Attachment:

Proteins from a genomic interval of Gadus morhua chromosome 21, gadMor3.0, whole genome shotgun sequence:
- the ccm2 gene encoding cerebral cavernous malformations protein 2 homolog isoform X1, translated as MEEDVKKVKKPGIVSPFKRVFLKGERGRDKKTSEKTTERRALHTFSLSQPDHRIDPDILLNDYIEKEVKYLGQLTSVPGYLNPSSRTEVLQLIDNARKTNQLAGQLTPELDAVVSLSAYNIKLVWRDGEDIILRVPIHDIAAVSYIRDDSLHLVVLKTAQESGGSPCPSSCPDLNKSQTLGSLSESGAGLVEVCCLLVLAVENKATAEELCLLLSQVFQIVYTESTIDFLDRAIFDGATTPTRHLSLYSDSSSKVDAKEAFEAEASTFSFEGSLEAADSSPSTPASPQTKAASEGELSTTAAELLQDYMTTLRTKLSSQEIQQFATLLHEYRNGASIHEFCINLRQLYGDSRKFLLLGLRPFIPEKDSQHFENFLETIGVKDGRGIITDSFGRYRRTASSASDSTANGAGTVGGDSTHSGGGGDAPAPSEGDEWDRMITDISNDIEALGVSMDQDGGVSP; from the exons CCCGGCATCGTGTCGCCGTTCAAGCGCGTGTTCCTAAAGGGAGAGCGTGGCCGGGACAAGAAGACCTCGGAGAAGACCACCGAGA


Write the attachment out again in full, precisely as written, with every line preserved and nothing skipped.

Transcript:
Proteins from a genomic interval of Gadus morhua chromosome 21, gadMor3.0, whole genome shotgun sequence:
- the ccm2 gene encoding cerebral cavernous malformations protein 2 homolog isoform X1, translated as MEEDVKKVKKPGIVSPFKRVFLKGERGRDKKTSEKTTERRALHTFSLSQPDHRIDPDILLNDYIEKEVKYLGQLTSVPGYLNPSSRTEVLQLIDNARKTNQLAGQLTPELDAVVSLSAYNIKLVWRDGEDIILRVPIHDIAAVSYIRDDSLHLVVLKTAQESGGSPCPSSCPDLNKSQTLGSLSESGAGLVEVCCLLVLAVENKATAEELCLLLSQVFQIVYTESTIDFLDRAIFDGATTPTRHLSLYSDSSSKVDAKEAFEAEASTFSFEGSLEAADSSPSTPASPQTKAASEGELSTTAAELLQDYMTTLRTKLSSQEIQQFATLLHEYRNGASIHEFCINLRQLYGDSRKFLLLGLRPFIPEKDSQHFENFLETIGVKDGRGIITDSFGRYRRTASSASDSTANGAGTVGGDSTHSGGGGDAPAPSEGDEWDRMITDISNDIEALGVSMDQDGGVSP; from the exons CCCGGCATCGTGTCGCCGTTCAAGCGCGTGTTCCTAAAGGGAGAGCGTGGCCGGGACAAGAAGACCTCGGAGAAGACCACCGAGA